One of the key registration obligations is that manufacturers and importers will have to provide information in respect of substances produced or imported into the EU in quantities above one tonne per year. In addition, they will need to gather information proving that these substances are safe to use, as well as include this type of information in a registration dossier. This dossier would be submitted for registration to the European Chemicals Agency.

The submission of the necessary information for registration purposes is a condition that must be completed for chemicals manufactured in the EU and/or for their importation. The registration requirements apply to both the substance itself, as well as where the substance forms part of articles. The European Commission estimates that about 30,000 substances will need to be registered. A large number of these substances are produced or imported by more than one company. This means that, potentially, a much larger number of registrations might be made. Compliance with the REACH registration provisions requires that manufacturers and importers submit:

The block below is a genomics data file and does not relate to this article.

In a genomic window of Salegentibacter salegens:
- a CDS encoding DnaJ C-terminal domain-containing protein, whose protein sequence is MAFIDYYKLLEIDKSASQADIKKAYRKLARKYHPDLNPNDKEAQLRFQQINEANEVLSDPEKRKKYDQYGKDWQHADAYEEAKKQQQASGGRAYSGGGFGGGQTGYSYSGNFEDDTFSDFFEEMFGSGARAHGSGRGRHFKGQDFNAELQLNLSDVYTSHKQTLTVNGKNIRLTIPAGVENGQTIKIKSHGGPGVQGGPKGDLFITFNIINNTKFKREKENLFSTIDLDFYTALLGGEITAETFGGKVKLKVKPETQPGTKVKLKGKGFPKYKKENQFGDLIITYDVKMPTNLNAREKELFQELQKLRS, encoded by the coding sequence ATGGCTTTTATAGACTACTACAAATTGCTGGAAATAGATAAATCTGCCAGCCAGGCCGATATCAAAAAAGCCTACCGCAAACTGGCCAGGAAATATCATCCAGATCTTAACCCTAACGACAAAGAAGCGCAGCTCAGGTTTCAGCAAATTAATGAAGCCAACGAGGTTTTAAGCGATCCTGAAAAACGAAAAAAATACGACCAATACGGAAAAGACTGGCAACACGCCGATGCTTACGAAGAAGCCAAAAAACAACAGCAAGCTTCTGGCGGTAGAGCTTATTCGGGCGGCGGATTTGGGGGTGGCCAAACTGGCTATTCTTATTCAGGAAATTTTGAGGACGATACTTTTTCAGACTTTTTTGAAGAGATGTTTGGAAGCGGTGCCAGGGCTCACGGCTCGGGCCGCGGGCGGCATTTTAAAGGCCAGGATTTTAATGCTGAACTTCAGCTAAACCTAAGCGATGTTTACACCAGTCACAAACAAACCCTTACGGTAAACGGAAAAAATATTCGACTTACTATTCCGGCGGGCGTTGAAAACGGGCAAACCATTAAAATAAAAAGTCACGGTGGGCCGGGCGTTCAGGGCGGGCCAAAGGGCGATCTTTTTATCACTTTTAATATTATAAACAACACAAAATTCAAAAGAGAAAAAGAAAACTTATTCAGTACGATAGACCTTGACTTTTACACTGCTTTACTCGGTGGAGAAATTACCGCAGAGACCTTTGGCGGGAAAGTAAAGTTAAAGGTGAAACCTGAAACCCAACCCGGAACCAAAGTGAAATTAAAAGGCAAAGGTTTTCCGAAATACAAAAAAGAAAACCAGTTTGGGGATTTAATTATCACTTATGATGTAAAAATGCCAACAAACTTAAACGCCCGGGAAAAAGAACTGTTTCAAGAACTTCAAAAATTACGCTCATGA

• A technical dossier for substances produced or imported into the EU in quantities greater than one tonne per year. This so-called “Chemical dossier” will need to explain how the registrant intends to manage the risk posed by the substance(s) concerned. 
  • A Chemical Safety Report (CSR) for substances produced or imported into the EU in quantities larger than 10 tonnes per year. The CSR is intended to document the safety assessment of the substances concerned. This means that this tonnage triggers the need to produce a CSR in addition to the technical dossier.


“Evaluation” is the procedure whereby regulatory authorities (the European Chemicals Agency along with the EU Member State authorities) analyze the information submitted by applicants to evaluate if it will provide the required safe management of the chemicals. The authorities may also conclude during the evaluation phase that the relevant requirements have not been met. If a risk to health or to the environment is suspected, the applicant may be requested to submit further information. Evaluation of the chemicals can also lead to the restriction of their use or to the conclusion that a particular use of a given substance requires authorization.